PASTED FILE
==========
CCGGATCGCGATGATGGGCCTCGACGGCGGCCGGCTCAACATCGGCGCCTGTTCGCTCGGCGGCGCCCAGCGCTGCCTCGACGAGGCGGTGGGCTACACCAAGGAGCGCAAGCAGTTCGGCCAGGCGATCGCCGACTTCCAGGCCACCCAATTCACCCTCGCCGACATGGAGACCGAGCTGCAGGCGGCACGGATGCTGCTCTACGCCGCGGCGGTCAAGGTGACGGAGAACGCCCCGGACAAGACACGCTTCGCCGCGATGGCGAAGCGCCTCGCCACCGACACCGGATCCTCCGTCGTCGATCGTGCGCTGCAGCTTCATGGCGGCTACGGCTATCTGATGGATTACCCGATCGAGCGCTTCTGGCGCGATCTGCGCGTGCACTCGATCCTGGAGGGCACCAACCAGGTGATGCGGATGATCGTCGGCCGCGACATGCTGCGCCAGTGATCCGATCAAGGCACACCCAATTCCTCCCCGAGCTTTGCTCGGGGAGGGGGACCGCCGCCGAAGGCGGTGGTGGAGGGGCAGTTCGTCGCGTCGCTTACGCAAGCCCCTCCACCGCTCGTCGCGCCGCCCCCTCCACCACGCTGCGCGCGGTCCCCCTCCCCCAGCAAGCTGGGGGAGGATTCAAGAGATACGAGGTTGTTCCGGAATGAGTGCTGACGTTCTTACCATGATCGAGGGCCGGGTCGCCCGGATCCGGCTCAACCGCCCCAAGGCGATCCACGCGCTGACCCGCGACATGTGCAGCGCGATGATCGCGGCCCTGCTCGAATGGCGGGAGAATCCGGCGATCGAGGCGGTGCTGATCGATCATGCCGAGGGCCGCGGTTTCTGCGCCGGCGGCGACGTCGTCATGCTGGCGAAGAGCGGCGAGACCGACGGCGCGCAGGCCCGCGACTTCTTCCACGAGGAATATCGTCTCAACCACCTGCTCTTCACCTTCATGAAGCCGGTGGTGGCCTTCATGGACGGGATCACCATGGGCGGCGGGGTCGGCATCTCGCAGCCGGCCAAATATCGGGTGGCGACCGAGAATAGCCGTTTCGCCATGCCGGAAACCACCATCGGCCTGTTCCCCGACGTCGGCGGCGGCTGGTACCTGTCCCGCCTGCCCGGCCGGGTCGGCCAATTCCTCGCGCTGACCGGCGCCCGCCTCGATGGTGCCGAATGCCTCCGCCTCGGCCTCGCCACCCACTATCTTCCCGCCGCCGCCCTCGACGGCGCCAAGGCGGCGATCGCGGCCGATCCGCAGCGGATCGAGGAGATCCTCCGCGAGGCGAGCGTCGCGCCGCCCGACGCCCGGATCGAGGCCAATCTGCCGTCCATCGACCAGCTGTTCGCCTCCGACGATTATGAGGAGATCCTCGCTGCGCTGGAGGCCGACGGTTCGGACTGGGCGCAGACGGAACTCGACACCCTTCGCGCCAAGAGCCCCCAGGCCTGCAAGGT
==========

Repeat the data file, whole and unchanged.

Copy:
CCGGATCGCGATGATGGGCCTCGACGGCGGCCGGCTCAACATCGGCGCCTGTTCGCTCGGCGGCGCCCAGCGCTGCCTCGACGAGGCGGTGGGCTACACCAAGGAGCGCAAGCAGTTCGGCCAGGCGATCGCCGACTTCCAGGCCACCCAATTCACCCTCGCCGACATGGAGACCGAGCTGCAGGCGGCACGGATGCTGCTCTACGCCGCGGCGGTCAAGGTGACGGAGAACGCCCCGGACAAGACACGCTTCGCCGCGATGGCGAAGCGCCTCGCCACCGACACCGGATCCTCCGTCGTCGATCGTGCGCTGCAGCTTCATGGCGGCTACGGCTATCTGATGGATTACCCGATCGAGCGCTTCTGGCGCGATCTGCGCGTGCACTCGATCCTGGAGGGCACCAACCAGGTGATGCGGATGATCGTCGGCCGCGACATGCTGCGCCAGTGATCCGATCAAGGCACACCCAATTCCTCCCCGAGCTTTGCTCGGGGAGGGGGACCGCCGCCGAAGGCGGTGGTGGAGGGGCAGTTCGTCGCGTCGCTTACGCAAGCCCCTCCACCGCTCGTCGCGCCGCCCCCTCCACCACGCTGCGCGCGGTCCCCCTCCCCCAGCAAGCTGGGGGAGGATTCAAGAGATACGAGGTTGTTCCGGAATGAGTGCTGACGTTCTTACCATGATCGAGGGCCGGGTCGCCCGGATCCGGCTCAACCGCCCCAAGGCGATCCACGCGCTGACCCGCGACATGTGCAGCGCGATGATCGCGGCCCTGCTCGAATGGCGGGAGAATCCGGCGATCGAGGCGGTGCTGATCGATCATGCCGAGGGCCGCGGTTTCTGCGCCGGCGGCGACGTCGTCATGCTGGCGAAGAGCGGCGAGACCGACGGCGCGCAGGCCCGCGACTTCTTCCACGAGGAATATCGTCTCAACCACCTGCTCTTCACCTTCATGAAGCCGGTGGTGGCCTTCATGGACGGGATCACCATGGGCGGCGGGGTCGGCATCTCGCAGCCGGCCAAATATCGGGTGGCGACCGAGAATAGCCGTTTCGCCATGCCGGAAACCACCATCGGCCTGTTCCCCGACGTCGGCGGCGGCTGGTACCTGTCCCGCCTGCCCGGCCGGGTCGGCCAATTCCTCGCGCTGACCGGCGCCCGCCTCGATGGTGCCGAATGCCTCCGCCTCGGCCTCGCCACCCACTATCTTCCCGCCGCCGCCCTCGACGGCGCCAAGGCGGCGATCGCGGCCGATCCGCAGCGGATCGAGGAGATCCTCCGCGAGGCGAGCGTCGCGCCGCCCGACGCCCGGATCGAGGCCAATCTGCCGTCCATCGACCAGCTGTTCGCCTCCGACGATTATGAGGAGATCCTCGCTGCGCTGGAGGCCGACGGTTCGGACTGGGCGCAGACGGAACTCGACACCCTTCGCGCCAAGAGCCCCCAGGCCTGCAAGGT